Approximately 8 million Americans suffer from some sort of eating disorder. In a culture obsessed with weight, it’s easy to see how the media feeds unrealistic images and ideals about body size and shape. This is significantly affecting how teenage girls and young women are defining their selfworth in terms of their appearance. Their body’s size and shape has come to define who they are. Even though eating disorders are more common with young women, recent studies show an increase of eating disorders (such as anorexia and bulimia) among women in their forties – often as an effort to remain young, attractive, competitive and to retain control. Experts say between one and three million middle aged women in this country have anorexia or bulimia, and one out of every 10 eating disorder patients is over forty. Often, “midlife” events that cause grief or loss, the changing roles of parenting and feeling out of control are the triggers. There are also more and more young men becoming consumed with obsessive exercising and food restriction to attain that impossible physique. According to the Boston College Eating Awareness Team, “One to five percent of all men have seriously unhealthy eating behaviors that would qualify as eating disorders. Ten to 15 percent of people with eating disorders are male.” Eating disorders are extreme expressions of a range of weight and food issues experienced by both men and women. Two of the most common eating disorders are anorexia nervosa and bulimia nervosa.
Signs and Symptoms
Anorexia Nervosa is characterized by self-starvation and excessive weight loss.
- Refusal to maintain body weight at or above a minimally normal weight for height, body type, age and activity level.
- Intense fear of weight gain or being “fat”.
- Feeling “fat” or overweight despite dramatic weight loss.
- Loss of menstrual periods.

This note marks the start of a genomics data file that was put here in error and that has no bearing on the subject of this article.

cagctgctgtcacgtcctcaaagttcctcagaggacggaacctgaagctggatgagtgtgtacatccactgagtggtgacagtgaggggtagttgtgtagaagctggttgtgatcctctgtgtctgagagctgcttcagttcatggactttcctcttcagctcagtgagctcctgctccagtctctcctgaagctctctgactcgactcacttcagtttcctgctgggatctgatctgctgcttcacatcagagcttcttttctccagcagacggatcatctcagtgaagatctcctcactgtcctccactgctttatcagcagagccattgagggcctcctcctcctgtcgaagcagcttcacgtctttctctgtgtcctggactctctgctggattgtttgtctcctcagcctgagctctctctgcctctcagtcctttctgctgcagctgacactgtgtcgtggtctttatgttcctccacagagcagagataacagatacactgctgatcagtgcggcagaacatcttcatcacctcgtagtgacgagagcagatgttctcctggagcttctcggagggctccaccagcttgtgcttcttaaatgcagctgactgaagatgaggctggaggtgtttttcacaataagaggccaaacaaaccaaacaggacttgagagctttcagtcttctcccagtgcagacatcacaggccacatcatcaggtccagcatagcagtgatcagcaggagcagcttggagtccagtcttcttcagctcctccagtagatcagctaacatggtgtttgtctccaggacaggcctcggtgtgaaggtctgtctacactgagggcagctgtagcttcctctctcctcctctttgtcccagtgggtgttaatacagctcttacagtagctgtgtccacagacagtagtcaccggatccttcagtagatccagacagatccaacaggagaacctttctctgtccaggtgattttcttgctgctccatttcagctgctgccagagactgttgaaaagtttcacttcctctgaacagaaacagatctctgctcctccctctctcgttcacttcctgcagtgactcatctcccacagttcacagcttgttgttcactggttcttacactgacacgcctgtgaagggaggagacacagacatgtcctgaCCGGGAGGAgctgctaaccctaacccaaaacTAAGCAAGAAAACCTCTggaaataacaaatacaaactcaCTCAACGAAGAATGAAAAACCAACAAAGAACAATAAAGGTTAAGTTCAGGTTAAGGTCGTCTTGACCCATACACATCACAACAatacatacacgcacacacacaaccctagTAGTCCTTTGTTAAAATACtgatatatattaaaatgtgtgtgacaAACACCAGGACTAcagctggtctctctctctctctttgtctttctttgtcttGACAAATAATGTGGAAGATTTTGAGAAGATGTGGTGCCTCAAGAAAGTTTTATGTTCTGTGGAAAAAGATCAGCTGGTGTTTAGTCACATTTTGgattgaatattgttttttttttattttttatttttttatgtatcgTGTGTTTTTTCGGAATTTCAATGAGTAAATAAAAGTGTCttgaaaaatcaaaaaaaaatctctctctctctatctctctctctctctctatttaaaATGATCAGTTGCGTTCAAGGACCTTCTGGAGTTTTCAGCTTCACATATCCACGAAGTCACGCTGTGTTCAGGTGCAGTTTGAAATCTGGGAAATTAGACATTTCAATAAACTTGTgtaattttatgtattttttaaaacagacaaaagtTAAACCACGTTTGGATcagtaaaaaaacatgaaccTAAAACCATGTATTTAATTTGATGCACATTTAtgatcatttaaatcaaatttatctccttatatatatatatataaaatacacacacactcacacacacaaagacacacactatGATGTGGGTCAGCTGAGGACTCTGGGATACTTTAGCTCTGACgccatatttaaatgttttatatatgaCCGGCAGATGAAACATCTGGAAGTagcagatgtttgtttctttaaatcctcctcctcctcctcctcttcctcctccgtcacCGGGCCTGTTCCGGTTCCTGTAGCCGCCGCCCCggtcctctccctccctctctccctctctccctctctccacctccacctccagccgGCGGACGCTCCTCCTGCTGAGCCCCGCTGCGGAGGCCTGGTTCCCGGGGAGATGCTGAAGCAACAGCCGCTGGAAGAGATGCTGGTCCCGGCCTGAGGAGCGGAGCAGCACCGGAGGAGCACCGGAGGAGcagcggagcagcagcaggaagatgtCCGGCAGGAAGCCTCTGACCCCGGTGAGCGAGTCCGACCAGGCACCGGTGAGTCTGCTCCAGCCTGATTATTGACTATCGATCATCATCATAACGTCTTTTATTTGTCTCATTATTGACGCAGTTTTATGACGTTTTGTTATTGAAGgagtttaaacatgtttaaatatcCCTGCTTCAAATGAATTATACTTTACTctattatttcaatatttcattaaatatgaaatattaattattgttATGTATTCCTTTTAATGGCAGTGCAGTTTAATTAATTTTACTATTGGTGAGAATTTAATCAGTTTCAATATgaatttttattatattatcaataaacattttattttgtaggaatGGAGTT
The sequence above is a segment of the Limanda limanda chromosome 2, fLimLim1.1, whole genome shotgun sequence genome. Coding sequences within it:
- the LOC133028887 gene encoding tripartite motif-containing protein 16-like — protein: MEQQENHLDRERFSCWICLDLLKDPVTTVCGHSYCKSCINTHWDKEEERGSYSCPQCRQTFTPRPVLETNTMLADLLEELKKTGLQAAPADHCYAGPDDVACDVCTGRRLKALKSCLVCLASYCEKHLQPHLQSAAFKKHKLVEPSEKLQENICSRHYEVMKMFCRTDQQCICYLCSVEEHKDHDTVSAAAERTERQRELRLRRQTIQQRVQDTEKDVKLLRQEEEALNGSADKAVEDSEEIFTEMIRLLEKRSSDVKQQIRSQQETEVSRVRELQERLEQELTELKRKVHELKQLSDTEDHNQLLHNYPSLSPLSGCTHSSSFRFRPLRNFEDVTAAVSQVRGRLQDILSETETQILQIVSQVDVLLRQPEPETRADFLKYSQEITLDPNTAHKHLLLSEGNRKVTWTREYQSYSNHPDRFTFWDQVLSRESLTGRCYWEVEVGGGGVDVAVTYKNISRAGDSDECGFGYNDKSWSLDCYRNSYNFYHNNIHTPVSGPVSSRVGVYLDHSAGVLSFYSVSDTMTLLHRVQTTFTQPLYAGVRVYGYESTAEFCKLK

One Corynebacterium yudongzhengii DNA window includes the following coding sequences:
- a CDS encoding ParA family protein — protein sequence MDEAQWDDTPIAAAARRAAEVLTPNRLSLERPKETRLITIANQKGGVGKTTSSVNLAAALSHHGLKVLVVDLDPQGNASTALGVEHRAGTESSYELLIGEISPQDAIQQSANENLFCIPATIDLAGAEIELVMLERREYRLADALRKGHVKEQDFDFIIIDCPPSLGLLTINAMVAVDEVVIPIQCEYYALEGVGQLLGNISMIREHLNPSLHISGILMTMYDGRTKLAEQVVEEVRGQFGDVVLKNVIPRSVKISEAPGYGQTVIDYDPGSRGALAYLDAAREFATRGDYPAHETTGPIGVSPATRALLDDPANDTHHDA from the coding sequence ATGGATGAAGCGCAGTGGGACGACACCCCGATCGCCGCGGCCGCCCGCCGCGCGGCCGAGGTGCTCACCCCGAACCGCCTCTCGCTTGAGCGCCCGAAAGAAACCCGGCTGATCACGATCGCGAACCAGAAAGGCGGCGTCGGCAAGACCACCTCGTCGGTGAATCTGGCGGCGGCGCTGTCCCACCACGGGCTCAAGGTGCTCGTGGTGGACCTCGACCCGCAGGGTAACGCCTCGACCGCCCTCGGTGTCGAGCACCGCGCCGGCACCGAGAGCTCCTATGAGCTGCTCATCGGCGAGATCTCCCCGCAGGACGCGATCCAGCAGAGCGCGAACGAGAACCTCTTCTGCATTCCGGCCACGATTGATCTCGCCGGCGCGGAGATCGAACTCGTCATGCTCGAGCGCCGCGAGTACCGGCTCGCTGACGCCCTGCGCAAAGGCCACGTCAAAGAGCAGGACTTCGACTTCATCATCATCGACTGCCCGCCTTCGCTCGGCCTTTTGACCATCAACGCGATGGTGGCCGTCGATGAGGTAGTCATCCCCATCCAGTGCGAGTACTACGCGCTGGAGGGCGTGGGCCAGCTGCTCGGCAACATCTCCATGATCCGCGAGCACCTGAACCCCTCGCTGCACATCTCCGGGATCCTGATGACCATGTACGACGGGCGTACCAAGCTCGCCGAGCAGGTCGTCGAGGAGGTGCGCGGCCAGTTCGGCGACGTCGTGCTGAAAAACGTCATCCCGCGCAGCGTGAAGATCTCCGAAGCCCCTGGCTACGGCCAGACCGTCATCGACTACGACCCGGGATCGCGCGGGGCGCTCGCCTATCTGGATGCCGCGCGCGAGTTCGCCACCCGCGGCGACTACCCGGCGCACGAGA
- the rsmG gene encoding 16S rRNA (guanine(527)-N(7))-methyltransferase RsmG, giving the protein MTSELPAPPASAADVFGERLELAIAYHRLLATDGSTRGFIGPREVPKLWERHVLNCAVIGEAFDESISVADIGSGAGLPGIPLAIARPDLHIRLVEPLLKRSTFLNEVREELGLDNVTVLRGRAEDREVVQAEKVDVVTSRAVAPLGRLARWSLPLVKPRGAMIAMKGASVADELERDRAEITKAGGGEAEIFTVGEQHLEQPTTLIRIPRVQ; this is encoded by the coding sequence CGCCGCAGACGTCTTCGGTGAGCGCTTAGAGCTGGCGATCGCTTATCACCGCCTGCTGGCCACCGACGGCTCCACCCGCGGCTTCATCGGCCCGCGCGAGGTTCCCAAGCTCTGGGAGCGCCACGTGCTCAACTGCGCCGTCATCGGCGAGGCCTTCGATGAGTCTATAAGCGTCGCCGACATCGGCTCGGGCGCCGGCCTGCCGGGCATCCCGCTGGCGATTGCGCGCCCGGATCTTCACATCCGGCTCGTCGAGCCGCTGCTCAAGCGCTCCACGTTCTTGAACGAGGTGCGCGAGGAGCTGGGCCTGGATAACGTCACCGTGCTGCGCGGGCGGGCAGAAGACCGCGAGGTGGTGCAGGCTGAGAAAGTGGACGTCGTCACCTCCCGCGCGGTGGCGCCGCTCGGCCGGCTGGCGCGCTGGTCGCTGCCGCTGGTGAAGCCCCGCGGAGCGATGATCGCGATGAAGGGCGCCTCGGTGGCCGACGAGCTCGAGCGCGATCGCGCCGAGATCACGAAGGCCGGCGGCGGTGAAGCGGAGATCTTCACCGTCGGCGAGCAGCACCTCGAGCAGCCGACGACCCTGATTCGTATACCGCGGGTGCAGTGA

- Extreme concern with body weight and shape.
Bulimia Nervosa is characterized by a secretive cycle of binge eating followed by purging. Bulimia includes eating large amounts of food in short periods of time, then getting rid of the food and calories through vomiting, laxative abuse or over-exercising.
- Repeated episodes of bingeing and purging.
- Feeling out of control during a binge and eating beyond the point of comfortable fullness.
- Purging after a binge.
- Frequent dieting.
- Extreme concern with body weight and shape.
Causes of Eating Disorders
Cultural and psychological issues, personality traits and learned behavior all contribute to eating disorders. In addition, some people may have biochemical imbalances that make them prone to these disorders.
The following are some general issues that can contribute to the development of eating disorders:
- Low self-esteem or feelings of inadequacy.
- Depression, anxiety, anger, or loneliness.
- Troubled family and personal relationships.
- History of being teased or ridiculed based on size or weight.
- Cultural pressures that glorify “thinness” and place value on obtaining the “perfect body”.
Health Consequences of Eating Disorders
- Reduction of bone density which results in dry, brittle bones.
- General weakness, constipation and digestive problems, insomnia and amenorrhea.
- Dry skin and hair, cold hands and feet.
- Severe dehydration, which can result in kidney failure.
- Weakness of the heart muscle that may lead to death.
- Electrolyte imbalance that can lead to irregular heartbeats and possibly heart failure and death.
- Inflammation and possible rupture of the esophagus from frequent vomiting.
- Tooth decay and staining from stomach acids released during frequent vomiting.
- Chronic irregular bowel movements and constipation as a result of laxative abuse.
- Gastric rupture.
Treatment of Eating Disorders
The most effective and long-lasting treatment for an eating disorder is some form of psychotherapy or counseling, coupled with careful attention to medical and nutritional needs. Ideally, this treatment should be tailored to the individual and may vary according to both the severity of the disorder and the patient’s individual problems, needs and strengths. Hospitalization may be necessary for people whose symptoms are particularly severe, and drug therapy may be useful for any underlying longterm depression and anxiety. In addition, many people with eating disorders benefit from education about their basic nutritional needs in conjunction with other forms of help.
Further information may be found at:
Anorexia Nervosa and Related Eating Disorders Inc. – www.anred.com
American Dietetic Association – www.eatright.org
National Association of Anorexia Nervosa and Associated Disorders – www.anad.org
Healthy Body Image at any Weight – www.bodypositive.com
Eating Disorder Online Community – www.pale-reflections.com
Written by: Niki Finnila, Physician Assistant, Intern from Central Michigan University. Edited by: Sue Malone
Finnila, N. (January 2006). Eating Disorders. Mental Health Matters. 3(3).
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